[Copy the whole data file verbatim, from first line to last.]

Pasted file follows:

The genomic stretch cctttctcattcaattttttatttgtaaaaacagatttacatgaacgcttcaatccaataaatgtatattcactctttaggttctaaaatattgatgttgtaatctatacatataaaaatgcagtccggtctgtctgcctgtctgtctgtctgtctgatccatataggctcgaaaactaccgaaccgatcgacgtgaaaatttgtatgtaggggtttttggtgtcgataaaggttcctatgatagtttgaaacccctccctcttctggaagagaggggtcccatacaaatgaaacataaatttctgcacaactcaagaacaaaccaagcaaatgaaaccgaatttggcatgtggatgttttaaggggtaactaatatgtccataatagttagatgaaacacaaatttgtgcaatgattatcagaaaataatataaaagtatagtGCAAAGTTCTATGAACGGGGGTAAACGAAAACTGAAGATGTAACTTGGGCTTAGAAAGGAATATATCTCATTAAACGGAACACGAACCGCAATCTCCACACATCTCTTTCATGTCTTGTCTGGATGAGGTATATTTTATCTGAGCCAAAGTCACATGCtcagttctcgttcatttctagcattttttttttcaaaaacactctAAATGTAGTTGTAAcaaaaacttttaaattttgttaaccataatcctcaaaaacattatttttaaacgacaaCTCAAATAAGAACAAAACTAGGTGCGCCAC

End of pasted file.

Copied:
The genomic stretch cctttctcattcaattttttatttgtaaaaacagatttacatgaacgcttcaatccaataaatgtatattcactctttaggttctaaaatattgatgttgtaatctatacatataaaaatgcagtccggtctgtctgcctgtctgtctgtctgtctgatccatataggctcgaaaactaccgaaccgatcgacgtgaaaatttgtatgtaggggtttttggtgtcgataaaggttcctatgatagtttgaaacccctccctcttctggaagagaggggtcccatacaaatgaaacataaatttctgcacaactcaagaacaaaccaagcaaatgaaaccgaatttggcatgtggatgttttaaggggtaactaatatgtccataatagttagatgaaacacaaatttgtgcaatgattatcagaaaataatataaaagtatagtGCAAAGTTCTATGAACGGGGGTAAACGAAAACTGAAGATGTAACTTGGGCTTAGAAAGGAATATATCTCATTAAACGGAACACGAACCGCAATCTCCACACATCTCTTTCATGTCTTGTCTGGATGAGGTATATTTTATCTGAGCCAAAGTCACATGCtcagttctcgttcatttctagcattttttttttcaaaaacactctAAATGTAGTTGTAAcaaaaacttttaaattttgttaaccataatcctcaaaaacattatttttaaacgacaaCTCAAATAAGAACAAAACTAGGTGCGCCAC